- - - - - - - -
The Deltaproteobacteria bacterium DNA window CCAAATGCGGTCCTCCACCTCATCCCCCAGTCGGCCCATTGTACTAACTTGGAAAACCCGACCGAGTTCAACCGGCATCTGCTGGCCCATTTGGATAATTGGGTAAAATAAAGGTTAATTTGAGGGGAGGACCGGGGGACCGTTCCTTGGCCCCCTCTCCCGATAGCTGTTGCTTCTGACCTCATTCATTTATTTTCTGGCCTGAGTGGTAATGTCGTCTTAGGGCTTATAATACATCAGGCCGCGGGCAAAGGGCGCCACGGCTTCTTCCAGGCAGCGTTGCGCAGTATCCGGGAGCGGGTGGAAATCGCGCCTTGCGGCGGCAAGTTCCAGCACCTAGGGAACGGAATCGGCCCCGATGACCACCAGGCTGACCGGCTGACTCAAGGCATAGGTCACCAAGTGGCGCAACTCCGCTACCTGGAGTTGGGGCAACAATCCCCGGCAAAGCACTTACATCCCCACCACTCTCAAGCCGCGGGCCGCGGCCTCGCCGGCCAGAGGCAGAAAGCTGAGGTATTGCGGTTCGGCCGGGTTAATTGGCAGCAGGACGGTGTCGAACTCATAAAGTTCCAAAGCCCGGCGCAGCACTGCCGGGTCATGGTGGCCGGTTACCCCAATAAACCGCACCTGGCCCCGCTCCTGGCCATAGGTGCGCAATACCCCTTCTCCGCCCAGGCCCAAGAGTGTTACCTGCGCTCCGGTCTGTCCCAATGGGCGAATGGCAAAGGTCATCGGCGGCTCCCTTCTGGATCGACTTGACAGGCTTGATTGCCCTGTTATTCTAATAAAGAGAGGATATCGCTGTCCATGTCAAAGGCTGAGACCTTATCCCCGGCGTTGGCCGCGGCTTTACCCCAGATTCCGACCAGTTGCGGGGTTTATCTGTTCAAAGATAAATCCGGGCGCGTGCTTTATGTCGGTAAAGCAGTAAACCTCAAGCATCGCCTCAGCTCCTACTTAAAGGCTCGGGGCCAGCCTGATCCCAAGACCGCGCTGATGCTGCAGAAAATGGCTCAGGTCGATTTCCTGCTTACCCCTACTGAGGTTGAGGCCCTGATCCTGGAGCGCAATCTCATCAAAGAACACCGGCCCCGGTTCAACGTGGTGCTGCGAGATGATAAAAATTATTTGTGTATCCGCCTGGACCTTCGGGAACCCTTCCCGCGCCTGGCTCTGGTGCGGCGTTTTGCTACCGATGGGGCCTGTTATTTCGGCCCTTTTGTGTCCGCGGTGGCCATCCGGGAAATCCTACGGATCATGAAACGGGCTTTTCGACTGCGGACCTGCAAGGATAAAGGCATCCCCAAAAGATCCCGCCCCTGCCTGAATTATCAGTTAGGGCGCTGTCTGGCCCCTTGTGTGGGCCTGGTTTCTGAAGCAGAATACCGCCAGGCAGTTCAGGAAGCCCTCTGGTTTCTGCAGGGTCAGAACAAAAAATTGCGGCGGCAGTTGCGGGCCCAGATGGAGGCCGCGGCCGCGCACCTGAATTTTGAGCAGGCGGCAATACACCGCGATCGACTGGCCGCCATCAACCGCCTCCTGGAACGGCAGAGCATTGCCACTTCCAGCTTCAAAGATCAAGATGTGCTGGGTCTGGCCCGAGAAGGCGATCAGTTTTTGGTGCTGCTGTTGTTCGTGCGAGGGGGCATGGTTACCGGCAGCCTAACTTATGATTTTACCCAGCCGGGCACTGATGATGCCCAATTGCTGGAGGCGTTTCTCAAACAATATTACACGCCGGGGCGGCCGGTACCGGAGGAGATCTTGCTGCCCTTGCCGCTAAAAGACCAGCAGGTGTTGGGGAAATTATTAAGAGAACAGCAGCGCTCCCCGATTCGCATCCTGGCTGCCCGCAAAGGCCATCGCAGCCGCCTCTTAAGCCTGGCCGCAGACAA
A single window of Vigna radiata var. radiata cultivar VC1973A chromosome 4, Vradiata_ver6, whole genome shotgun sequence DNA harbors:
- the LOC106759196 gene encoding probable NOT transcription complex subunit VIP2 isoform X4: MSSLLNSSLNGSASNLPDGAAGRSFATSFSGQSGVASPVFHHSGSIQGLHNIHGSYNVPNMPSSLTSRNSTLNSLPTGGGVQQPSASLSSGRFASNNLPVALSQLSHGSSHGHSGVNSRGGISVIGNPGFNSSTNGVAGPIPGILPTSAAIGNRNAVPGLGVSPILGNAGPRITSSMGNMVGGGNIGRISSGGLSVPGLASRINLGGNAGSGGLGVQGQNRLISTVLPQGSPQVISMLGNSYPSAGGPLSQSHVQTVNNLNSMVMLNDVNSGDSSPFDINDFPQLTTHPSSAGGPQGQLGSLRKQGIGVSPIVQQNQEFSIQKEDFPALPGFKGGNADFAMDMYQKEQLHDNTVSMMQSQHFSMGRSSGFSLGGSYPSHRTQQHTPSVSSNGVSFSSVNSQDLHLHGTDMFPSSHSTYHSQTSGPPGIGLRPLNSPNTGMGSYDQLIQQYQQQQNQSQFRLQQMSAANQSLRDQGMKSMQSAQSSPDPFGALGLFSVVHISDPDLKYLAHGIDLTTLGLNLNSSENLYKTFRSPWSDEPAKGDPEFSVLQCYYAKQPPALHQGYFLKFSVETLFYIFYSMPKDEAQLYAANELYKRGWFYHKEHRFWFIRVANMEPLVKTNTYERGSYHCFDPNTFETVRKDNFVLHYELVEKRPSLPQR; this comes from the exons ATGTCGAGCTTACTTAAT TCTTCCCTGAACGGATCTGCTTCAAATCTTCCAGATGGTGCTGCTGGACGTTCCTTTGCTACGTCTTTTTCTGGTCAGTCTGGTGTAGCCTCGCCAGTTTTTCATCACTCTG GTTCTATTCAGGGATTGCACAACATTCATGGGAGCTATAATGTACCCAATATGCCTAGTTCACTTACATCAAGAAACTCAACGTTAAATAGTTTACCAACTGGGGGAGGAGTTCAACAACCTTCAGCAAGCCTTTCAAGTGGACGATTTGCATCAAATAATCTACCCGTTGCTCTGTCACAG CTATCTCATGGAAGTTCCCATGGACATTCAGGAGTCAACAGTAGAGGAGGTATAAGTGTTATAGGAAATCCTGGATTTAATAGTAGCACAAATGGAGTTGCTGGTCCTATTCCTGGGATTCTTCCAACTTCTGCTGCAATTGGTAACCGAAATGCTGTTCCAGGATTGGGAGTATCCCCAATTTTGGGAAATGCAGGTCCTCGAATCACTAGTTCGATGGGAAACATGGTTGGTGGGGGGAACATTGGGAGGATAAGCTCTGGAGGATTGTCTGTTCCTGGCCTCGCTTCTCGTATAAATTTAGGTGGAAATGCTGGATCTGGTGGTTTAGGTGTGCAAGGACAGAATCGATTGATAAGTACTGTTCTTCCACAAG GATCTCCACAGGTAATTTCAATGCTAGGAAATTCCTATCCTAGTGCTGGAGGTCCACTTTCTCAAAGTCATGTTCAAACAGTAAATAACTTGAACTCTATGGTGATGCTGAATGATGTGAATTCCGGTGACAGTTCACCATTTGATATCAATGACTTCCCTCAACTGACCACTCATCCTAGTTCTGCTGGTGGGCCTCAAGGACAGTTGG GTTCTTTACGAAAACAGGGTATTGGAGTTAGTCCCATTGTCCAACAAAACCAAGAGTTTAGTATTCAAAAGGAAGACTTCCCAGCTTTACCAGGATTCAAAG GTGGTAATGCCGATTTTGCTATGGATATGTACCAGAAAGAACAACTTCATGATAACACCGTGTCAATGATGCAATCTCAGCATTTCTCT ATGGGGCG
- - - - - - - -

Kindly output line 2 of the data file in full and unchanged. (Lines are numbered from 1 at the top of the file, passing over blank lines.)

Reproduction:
A single window of Vigna radiata var. radiata cultivar VC1973A chromosome 4, Vradiata_ver6, whole genome shotgun sequence DNA harbors: